Limestone Conebush

Taxonomy
Scientific Name
Leucadendron meridianum I.Williams
Higher Classification
Dicotyledons
Family
PROTEACEAE
Common Names
Limestone Conebush (e)
National Status
Status and Criteria
Near Threatened B1ab(iii)+2ab(iii)
Assessment Date
2019/08/10
Assessor(s)
A.G. Rebelo, H. Mtshali & L. von Staden
Justification
This species has a restricted distribution range, with an Extent of Occurrence of 7652 km², and an Area of Occupancy of 1560 km². It is still very common, occurring at many more than 10 locations, but a continuing decline is inferred from ongoing habitat loss to coastal development and competition from alien invasive plants. Therefore it nearly meets the criteria thresholds for Vulnerable under criterion B.
Distribution
Endemism
South African endemic
Provincial distribution
Western Cape
Range
Leucadendron meridianum occurs on the coastal flats of the southern Western Cape between Gansbaai and Gouritsmond.
Habitat and Ecology
Major system
Terrestrial
Major habitats
Blombos Strandveld, Overberg Dune Strandveld, Potberg Sandstone Fynbos, Overberg Sandstone Fynbos, Canca Limestone Fynbos, De Hoop Limestone Fynbos, Agulhas Limestone Fynbos, Albertinia Sand Fynbos, Agulhas Sand Fynbos, Hartenbos Strandveld
Description
It occurs mainly on limestone flats near the coast, 0-200 m. Mature individuals are killed by fires, and only seeds survive. Wind-dispersed seeds are stored in fire-resistant inflorescences, and released after fires. It is dioecious, with insect-pollinated male and female flowers occurring on separate plants.
Threats
At least 15% of this species' habitat is irreversibly modified, predominantly due to habitat loss to coastal development and agricultural expansion. There is slow, sporadic ongoing loss, but more concerning is the fact that at least 20% of still intact limestone fynbos is densely infested with alien invasive plants that are outcompeting native species. Efforts are ongoing to clear invasive species in protected areas such as De Hoop Nature Reserve and the Agulhas National Park, but is proving extremely difficult due to persistent seed banks. Outside protected areas invasive plants have in many places completely replaced native species, but the impact of these invasives on native species such as L. meridianum is not known due to the lack of long term monitoring data.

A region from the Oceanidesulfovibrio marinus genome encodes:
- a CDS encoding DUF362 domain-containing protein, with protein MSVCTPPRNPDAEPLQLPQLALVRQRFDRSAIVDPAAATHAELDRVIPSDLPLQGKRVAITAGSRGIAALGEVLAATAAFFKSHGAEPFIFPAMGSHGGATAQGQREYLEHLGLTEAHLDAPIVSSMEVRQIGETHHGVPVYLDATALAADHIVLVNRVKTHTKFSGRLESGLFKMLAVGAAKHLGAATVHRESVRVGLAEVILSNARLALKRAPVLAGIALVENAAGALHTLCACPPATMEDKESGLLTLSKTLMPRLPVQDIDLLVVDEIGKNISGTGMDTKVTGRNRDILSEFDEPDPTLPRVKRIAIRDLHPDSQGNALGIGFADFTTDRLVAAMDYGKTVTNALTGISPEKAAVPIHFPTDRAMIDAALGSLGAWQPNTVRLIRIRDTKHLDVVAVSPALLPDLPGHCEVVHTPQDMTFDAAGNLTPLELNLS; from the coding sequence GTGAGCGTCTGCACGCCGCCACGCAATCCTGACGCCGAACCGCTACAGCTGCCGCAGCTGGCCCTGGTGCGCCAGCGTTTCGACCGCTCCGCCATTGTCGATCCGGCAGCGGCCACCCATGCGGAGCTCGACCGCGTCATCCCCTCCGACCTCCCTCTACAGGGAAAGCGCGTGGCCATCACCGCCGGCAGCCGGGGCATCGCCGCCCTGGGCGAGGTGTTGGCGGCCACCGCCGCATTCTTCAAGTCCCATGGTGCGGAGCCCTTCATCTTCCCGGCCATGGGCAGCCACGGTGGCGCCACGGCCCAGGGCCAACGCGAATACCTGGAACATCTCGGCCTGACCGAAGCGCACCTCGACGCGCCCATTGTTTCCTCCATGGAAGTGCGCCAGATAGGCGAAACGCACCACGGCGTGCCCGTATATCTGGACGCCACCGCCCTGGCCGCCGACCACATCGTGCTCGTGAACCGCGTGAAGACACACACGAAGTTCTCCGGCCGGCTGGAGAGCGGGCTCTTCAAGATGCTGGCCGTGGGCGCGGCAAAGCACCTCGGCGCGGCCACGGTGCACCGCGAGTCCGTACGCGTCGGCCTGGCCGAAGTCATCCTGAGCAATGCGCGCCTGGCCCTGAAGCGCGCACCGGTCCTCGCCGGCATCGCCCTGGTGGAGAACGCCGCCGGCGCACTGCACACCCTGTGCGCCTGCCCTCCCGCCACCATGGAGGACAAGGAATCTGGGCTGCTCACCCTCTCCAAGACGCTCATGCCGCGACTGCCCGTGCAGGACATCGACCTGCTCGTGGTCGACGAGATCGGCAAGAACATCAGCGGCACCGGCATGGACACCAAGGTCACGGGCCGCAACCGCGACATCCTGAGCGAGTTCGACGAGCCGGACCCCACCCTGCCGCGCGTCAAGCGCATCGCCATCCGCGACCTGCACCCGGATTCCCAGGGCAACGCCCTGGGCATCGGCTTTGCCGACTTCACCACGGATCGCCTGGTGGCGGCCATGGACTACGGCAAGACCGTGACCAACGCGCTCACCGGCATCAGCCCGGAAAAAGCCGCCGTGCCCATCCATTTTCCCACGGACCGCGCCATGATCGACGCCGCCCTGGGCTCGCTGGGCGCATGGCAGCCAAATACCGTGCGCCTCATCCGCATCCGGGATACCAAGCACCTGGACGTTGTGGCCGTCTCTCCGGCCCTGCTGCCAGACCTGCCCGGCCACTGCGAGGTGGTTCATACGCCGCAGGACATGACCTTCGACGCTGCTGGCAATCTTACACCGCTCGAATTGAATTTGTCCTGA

Population

This species is abundant, occurring in many large, dense subpopulations numbering thousands of individuals. The population trend is not known, but it is suspected to be declining.


Population trend
Decreasing
Assessment History
Taxon assessed
Status and Criteria
Citation/Red List version
Leucadendron meridianum I.WilliamsLeast Concern Raimondo et al. (2009)
Bibliography

Goldblatt, P. and Manning, J.C. 2000. Cape Plants: A conspectus of the Cape Flora of South Africa. Strelitzia 9. National Botanical Institute, Cape Town.


Manning, J.C. and Goldblatt, P. 2012. Plants of the Greater Cape Floristic Region 1: The Core Cape Flora. Strelitzia 29. South African National Biodiversity Institute, Pretoria.


Raimondo, D., von Staden, L., Foden, W., Victor, J.E., Helme, N.A., Turner, R.C., Kamundi, D.A. and Manyama, P.A. 2009. Red List of South African Plants. Strelitzia 25. South African National Biodiversity Institute, Pretoria.


Rebelo, T. 2001. Sasol Proteas: A field guide to the proteas of southern Africa. (2nd ed.). Fernwood Press, Vlaeberg, Cape Town.


Citation
Rebelo, A.G., Mtshali, H. & von Staden, L. 2019. Leucadendron meridianum I.Williams. National Assessment: Red List of South African Plants version 2020.1. Accessed on 2020/10/28

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Distribution map


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